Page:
- July 2019
- June 2019
- May 2019
- April 2019
- March 2019
- November 2018
- September 2018
- June 2018
- May 2018
- March 2018
- February 2018
- December 2017
- November 2017
- September 2017
- August 2017
- July 2017
- June 2017
- April 2017
- February 2017
- December 2016
- November 2016
- October 2016
- June 2016
- May 2016
- April 2016
- March 2016
- February 2016
- January 2016
- December 2015
- November 2015
- October 2015
- September 2015
- August 2015
- July 2015
- June 2015
- May 2015
- April 2015
- March 2015
- February 2015
- January 2015
- December 2014
- November 2014
- October 2014
- September 2014
- July 2014
- June 2014
- May 2014
- April 2014
- March 2014
- February 2014
- January 2014
- December 2013
- November 2013
- October 2013
- September 2013
- August 2013
- July 2013
- January 2013
- December 2012
- November 2012
- August 2012
- July 2012
- June 2012
- May 2012
- April 2012
- March 2012
Category Archives: Part 3
Not a project I immediately engaged with, but I had a go. I chose a jar to draw, thinking that the contrast between the smooth glass and metal lid might add something to the exercise. The notes requested several studies until you feel that you’ve arrived at something interesting. I did several studies, but I don’t feel I arrived at the interesting stage, or at least not an interesting drawing in it’s own right.
It was interesting to think how you might try to represent feel without sight – i.e. using darker areas for areas which cannot be felt (recessed areas), or the difference between rough and smooth surfaces being emphasised. In doing this the differences between surface texture could be highlighted above what can be seen, with imperfections brought to the fore. I think I was partially recording the sensation of touch, but also trying to use it as a replacement for sight in trying to draw a 3D object. Overall, it was interesting to think what using this method could lead to, but as drawings they are just rubbish drawings!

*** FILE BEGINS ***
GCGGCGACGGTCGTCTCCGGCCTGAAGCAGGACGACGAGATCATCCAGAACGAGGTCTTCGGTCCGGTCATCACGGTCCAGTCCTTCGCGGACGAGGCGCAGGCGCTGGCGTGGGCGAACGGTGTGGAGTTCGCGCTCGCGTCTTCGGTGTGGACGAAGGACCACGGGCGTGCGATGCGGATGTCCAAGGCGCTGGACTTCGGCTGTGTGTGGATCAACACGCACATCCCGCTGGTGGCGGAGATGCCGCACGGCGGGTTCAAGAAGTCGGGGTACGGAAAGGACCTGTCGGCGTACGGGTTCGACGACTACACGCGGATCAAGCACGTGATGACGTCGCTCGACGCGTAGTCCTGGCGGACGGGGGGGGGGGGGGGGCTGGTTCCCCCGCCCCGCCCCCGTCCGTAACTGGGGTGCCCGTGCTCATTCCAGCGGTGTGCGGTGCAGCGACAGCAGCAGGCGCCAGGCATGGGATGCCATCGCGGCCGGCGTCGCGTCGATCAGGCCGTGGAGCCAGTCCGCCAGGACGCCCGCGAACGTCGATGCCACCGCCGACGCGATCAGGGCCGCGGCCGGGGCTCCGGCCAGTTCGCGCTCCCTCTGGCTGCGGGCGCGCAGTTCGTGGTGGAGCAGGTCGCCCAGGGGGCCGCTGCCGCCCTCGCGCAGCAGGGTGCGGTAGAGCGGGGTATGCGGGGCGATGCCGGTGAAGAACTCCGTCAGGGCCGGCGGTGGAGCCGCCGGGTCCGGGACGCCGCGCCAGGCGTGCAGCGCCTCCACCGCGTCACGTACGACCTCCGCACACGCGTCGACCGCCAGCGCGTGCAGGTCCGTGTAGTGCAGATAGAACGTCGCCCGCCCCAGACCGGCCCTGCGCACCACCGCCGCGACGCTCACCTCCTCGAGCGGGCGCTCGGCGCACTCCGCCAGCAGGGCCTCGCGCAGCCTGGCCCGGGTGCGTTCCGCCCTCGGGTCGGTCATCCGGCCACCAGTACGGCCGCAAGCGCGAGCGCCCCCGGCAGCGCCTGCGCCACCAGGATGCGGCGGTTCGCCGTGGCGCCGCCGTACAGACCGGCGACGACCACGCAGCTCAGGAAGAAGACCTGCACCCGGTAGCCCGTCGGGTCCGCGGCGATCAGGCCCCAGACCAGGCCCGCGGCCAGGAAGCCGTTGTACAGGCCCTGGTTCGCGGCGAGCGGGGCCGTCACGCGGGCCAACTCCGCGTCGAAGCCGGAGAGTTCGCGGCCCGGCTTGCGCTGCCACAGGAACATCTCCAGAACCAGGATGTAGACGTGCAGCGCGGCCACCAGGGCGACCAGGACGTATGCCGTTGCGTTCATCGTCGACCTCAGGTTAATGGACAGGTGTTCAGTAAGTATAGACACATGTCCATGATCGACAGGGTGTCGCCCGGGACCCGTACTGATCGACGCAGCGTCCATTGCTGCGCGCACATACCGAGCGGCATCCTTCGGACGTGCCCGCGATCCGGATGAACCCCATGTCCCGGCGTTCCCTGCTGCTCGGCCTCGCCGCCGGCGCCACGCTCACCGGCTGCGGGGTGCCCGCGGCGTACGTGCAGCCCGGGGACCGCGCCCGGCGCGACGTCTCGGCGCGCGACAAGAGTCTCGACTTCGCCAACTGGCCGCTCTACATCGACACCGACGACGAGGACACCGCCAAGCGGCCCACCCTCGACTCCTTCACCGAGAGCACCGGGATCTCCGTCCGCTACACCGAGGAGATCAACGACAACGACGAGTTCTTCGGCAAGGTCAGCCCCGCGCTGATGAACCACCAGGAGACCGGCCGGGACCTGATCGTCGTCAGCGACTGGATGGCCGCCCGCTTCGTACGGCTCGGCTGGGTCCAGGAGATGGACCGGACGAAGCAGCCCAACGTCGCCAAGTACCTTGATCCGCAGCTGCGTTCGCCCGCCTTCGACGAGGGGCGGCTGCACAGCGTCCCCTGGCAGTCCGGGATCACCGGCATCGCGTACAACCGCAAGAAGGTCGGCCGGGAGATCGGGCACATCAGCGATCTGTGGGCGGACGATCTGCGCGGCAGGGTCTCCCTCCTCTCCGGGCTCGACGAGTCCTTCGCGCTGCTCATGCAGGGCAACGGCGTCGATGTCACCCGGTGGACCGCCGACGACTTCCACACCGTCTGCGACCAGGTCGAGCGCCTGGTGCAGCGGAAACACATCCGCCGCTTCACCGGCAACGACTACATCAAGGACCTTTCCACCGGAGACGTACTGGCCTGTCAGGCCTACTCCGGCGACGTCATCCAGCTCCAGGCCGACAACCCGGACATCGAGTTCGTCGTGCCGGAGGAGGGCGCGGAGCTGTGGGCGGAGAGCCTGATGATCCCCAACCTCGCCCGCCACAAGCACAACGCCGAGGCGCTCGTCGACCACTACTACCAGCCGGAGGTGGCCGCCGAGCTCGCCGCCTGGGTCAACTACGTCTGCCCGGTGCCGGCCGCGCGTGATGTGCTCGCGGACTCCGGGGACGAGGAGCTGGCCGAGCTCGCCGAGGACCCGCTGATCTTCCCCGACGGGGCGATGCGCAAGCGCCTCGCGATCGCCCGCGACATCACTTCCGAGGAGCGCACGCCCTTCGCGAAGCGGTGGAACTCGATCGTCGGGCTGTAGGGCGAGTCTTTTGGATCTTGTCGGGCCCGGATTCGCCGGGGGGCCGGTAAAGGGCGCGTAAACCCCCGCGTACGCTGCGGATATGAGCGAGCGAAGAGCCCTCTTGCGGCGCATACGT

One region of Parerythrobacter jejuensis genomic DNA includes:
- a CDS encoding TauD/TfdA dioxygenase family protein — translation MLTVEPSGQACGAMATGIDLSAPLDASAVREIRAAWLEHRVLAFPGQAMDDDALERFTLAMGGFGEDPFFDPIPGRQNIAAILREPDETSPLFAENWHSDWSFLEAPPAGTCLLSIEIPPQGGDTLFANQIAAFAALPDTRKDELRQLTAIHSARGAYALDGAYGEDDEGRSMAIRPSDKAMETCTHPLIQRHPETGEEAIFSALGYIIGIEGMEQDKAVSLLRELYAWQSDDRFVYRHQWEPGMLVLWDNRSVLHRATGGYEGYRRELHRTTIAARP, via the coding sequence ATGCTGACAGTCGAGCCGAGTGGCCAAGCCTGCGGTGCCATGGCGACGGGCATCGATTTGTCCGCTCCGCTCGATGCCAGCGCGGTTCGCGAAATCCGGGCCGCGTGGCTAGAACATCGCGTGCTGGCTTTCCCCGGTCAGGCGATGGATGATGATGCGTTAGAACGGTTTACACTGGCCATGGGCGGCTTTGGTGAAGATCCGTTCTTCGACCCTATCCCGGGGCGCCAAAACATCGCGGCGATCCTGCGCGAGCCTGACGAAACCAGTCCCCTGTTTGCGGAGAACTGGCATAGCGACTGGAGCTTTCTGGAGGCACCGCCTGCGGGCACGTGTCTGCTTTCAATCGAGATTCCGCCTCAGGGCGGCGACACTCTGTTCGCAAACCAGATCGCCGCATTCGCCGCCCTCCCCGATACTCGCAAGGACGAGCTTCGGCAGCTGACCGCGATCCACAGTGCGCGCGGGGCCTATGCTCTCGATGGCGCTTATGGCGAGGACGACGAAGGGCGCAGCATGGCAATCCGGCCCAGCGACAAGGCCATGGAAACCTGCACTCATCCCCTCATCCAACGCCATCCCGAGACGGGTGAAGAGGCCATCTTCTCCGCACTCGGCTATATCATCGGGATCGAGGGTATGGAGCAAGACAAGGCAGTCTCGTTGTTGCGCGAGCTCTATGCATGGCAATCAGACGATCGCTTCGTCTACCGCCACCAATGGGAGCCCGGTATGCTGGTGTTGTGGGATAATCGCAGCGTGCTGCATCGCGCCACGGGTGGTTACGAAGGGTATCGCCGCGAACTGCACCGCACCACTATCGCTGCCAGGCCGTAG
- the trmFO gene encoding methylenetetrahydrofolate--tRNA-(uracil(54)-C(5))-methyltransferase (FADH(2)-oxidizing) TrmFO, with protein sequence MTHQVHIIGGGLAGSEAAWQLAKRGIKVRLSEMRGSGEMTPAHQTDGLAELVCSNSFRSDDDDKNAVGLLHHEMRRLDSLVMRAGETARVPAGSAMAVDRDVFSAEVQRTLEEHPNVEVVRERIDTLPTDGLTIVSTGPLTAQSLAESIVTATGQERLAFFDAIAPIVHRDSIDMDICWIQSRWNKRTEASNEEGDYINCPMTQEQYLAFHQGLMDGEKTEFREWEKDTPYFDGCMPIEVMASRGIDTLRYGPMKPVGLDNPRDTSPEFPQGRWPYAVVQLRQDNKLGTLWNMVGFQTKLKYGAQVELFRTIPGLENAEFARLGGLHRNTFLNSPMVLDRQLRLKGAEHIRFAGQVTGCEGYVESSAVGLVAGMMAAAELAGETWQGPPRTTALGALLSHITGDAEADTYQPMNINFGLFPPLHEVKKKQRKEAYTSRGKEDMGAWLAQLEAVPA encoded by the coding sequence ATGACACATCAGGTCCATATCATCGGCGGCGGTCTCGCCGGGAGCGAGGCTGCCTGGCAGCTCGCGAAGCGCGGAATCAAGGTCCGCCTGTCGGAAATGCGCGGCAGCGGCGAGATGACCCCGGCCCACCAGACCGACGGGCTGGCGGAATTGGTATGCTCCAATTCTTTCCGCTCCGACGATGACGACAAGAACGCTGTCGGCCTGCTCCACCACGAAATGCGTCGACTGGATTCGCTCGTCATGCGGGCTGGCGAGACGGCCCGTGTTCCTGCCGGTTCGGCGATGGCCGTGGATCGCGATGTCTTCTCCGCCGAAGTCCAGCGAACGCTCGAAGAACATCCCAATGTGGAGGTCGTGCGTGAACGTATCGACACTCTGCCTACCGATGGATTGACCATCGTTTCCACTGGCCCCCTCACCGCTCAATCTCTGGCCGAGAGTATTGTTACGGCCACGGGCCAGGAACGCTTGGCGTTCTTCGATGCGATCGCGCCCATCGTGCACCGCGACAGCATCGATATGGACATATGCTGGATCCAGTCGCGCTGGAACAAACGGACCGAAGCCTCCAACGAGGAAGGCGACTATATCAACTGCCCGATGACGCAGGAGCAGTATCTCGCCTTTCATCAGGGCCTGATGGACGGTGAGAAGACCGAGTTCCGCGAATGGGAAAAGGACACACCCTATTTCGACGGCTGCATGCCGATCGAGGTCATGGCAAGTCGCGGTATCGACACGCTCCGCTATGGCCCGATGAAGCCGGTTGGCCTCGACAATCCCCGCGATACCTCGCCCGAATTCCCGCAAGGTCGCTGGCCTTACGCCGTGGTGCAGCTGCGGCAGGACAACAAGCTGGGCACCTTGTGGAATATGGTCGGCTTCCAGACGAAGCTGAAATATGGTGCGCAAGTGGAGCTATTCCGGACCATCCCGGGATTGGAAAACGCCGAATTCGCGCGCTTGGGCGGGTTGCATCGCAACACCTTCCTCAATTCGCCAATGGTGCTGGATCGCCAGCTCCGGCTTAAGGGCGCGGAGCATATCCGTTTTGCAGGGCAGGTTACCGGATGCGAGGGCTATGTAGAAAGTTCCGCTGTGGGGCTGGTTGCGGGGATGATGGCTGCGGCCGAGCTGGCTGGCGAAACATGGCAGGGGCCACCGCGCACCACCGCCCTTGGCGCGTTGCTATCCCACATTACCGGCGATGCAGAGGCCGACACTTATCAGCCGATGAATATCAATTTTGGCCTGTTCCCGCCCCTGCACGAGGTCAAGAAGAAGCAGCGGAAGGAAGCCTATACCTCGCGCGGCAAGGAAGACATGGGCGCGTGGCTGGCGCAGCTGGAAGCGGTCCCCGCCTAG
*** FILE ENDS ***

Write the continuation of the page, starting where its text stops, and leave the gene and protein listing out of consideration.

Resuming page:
‘Set up a reasonably large still life, for example two or three chairs piled together’ – that is one of those requests that I struggled with in Drawing 1 as being thoroughly uninspiring as a drawing project! So, I decided to draw a cross section of a Primula from a photograph in a book – it also took up less space in the house! I followed the rest of the suggestions by attaching a 2B graphite stick to the end of a pole to do the initial drawing on a 140x70cm piece of lining paper on the floor.
I found that I actually had quite a lot of control over this despite it’s length as I could press it against my arm as I drew with it. However, when I swapped the graphite stick for a 9B one to try to add some shading, I lost that control and regressed to a child’s drawing.
Adding colour to the drawing using handfuls of coloured pencils didn’t improve it much either
Scale can be important and I can see how this method of drawing could be used for large scale works. The reflection asks:
What happens when you break the relationship between your brain and the marks you make in this way? Are these simply bad drawings – or do they point the way to a kind of responsiveness within the act of mark-making which enables a more sensitive and ultimately more informative line? This is a loaded question, but respond with your own views and reflections based on what you’ve learned so far.
Despite the loaded question, I’m afraid I feel that they are simply bad drawings. I think some people work in a more fluid and spontaneous way and this method of drawing could work well for them and influence their work. However, others (in which I include myself), prefer a more detailed or precise way of working and I cannot see how this could help in the work I produce.
The course notes ask for my response to the following comments: